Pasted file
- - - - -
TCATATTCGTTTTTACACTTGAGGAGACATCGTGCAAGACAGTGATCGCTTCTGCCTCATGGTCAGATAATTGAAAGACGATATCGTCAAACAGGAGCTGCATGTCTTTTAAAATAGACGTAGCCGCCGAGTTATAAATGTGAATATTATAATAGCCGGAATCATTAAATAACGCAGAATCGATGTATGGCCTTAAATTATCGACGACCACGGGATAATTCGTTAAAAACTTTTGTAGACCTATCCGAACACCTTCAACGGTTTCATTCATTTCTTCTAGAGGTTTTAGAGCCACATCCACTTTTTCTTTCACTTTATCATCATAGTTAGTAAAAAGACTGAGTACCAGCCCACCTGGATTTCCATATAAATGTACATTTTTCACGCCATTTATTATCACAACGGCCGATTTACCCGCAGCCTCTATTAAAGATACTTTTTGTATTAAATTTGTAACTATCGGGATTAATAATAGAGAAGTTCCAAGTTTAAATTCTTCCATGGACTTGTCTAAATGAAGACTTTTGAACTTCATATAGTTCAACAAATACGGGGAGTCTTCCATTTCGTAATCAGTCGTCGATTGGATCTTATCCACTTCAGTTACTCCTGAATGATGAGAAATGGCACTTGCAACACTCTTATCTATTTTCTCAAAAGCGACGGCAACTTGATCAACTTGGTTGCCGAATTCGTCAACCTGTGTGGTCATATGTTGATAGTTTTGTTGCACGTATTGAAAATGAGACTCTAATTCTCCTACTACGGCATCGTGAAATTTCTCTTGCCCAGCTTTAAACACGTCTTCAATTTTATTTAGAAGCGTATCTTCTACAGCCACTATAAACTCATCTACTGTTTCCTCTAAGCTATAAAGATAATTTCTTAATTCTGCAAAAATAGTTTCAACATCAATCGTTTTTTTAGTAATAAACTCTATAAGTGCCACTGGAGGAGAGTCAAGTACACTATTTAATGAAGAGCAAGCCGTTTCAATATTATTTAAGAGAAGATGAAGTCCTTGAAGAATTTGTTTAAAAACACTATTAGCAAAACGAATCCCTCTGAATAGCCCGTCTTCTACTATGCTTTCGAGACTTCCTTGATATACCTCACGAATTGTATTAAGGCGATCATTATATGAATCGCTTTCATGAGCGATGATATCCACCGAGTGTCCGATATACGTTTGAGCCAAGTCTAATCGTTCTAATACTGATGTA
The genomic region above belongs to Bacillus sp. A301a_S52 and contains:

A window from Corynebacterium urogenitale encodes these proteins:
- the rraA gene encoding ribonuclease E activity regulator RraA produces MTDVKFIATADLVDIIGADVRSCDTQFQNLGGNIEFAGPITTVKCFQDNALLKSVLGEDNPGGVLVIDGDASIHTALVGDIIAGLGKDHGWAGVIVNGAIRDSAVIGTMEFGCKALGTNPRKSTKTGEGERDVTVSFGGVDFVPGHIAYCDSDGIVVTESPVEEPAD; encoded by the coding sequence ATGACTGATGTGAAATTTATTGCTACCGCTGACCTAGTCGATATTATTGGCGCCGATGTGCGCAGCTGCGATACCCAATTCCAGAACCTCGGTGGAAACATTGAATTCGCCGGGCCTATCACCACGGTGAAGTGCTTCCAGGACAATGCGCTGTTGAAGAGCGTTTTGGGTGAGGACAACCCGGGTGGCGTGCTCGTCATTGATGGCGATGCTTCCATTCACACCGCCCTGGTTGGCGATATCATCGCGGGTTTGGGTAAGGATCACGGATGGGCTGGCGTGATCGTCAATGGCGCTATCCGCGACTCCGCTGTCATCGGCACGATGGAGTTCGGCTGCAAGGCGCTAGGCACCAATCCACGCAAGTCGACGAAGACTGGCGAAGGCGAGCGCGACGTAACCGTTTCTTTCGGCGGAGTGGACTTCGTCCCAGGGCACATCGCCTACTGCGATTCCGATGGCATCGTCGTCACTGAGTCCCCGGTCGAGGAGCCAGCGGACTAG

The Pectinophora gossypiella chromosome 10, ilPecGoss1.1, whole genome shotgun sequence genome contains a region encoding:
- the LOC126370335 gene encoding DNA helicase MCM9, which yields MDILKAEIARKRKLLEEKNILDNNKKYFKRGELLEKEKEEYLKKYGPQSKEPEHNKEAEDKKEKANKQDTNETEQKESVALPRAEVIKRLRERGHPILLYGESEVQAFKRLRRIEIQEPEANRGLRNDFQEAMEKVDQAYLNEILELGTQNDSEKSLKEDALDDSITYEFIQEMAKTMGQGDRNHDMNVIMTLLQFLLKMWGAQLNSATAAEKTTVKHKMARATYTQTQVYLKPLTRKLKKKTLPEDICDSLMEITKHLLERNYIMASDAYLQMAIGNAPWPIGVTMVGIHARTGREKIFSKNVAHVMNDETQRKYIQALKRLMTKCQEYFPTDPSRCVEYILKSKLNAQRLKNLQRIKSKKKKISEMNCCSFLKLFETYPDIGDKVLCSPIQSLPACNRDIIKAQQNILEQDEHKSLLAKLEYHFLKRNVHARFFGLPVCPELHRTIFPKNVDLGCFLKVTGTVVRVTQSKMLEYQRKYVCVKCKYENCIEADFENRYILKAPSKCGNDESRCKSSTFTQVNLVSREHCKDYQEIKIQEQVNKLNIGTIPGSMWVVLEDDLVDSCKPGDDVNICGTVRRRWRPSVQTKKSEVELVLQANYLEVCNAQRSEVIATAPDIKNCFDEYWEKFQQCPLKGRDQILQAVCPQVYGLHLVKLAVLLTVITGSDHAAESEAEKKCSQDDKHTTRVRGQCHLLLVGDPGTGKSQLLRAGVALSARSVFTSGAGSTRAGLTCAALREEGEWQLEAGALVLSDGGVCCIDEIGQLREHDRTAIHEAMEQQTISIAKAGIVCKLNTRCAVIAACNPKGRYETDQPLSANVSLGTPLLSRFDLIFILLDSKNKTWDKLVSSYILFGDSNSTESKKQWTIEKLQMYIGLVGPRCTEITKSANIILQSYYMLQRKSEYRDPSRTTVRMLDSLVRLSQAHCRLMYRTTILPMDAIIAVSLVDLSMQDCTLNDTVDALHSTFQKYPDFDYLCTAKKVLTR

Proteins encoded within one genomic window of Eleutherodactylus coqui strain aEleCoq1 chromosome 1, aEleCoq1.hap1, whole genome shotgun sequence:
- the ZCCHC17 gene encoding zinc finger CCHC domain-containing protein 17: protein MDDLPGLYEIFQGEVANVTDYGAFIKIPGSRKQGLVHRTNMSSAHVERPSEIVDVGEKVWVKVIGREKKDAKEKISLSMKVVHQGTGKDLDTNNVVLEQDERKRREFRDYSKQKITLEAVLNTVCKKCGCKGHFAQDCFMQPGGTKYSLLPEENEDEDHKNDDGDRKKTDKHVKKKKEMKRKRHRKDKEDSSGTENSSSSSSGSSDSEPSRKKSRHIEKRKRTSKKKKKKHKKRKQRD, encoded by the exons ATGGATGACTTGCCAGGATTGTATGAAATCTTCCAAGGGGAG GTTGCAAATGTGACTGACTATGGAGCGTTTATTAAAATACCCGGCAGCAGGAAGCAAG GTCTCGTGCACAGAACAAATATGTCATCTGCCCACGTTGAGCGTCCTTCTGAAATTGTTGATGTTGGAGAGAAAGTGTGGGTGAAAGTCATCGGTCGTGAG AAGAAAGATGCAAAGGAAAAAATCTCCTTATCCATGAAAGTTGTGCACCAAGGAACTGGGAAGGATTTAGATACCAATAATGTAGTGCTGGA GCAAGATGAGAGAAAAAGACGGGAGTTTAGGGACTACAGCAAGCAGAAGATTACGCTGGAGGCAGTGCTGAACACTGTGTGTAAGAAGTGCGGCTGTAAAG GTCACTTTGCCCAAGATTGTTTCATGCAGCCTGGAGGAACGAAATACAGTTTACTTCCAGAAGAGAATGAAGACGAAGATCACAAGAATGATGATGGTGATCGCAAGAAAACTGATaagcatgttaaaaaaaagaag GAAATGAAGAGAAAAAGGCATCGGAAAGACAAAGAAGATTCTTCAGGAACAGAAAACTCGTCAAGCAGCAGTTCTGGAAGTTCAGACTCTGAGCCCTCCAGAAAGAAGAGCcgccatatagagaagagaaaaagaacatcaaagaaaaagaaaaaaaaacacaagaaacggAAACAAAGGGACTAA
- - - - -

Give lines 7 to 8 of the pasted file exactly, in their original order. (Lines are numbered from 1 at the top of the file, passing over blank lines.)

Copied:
Proteins encoded within one genomic window of Eleutherodactylus coqui strain aEleCoq1 chromosome 1, aEleCoq1.hap1, whole genome shotgun sequence:
- the ZCCHC17 gene encoding zinc finger CCHC domain-containing protein 17: protein MDDLPGLYEIFQGEVANVTDYGAFIKIPGSRKQGLVHRTNMSSAHVERPSEIVDVGEKVWVKVIGREKKDAKEKISLSMKVVHQGTGKDLDTNNVVLEQDERKRREFRDYSKQKITLEAVLNTVCKKCGCKGHFAQDCFMQPGGTKYSLLPEENEDEDHKNDDGDRKKTDKHVKKKKEMKRKRHRKDKEDSSGTENSSSSSSGSSDSEPSRKKSRHIEKRKRTSKKKKKKHKKRKQRD, encoded by the exons ATGGATGACTTGCCAGGATTGTATGAAATCTTCCAAGGGGAG GTTGCAAATGTGACTGACTATGGAGCGTTTATTAAAATACCCGGCAGCAGGAAGCAAG GTCTCGTGCACAGAACAAATATGTCATCTGCCCACGTTGAGCGTCCTTCTGAAATTGTTGATGTTGGAGAGAAAGTGTGGGTGAAAGTCATCGGTCGTGAG AAGAAAGATGCAAAGGAAAAAATCTCCTTATCCATGAAAGTTGTGCACCAAGGAACTGGGAAGGATTTAGATACCAATAATGTAGTGCTGGA GCAAGATGAGAGAAAAAGACGGGAGTTTAGGGACTACAGCAAGCAGAAGATTACGCTGGAGGCAGTGCTGAACACTGTGTGTAAGAAGTGCGGCTGTAAAG GTCACTTTGCCCAAGATTGTTTCATGCAGCCTGGAGGAACGAAATACAGTTTACTTCCAGAAGAGAATGAAGACGAAGATCACAAGAATGATGATGGTGATCGCAAGAAAACTGATaagcatgttaaaaaaaagaag GAAATGAAGAGAAAAAGGCATCGGAAAGACAAAGAAGATTCTTCAGGAACAGAAAACTCGTCAAGCAGCAGTTCTGGAAGTTCAGACTCTGAGCCCTCCAGAAAGAAGAGCcgccatatagagaagagaaaaagaacatcaaagaaaaagaaaaaaaaacacaagaaacggAAACAAAGGGACTAA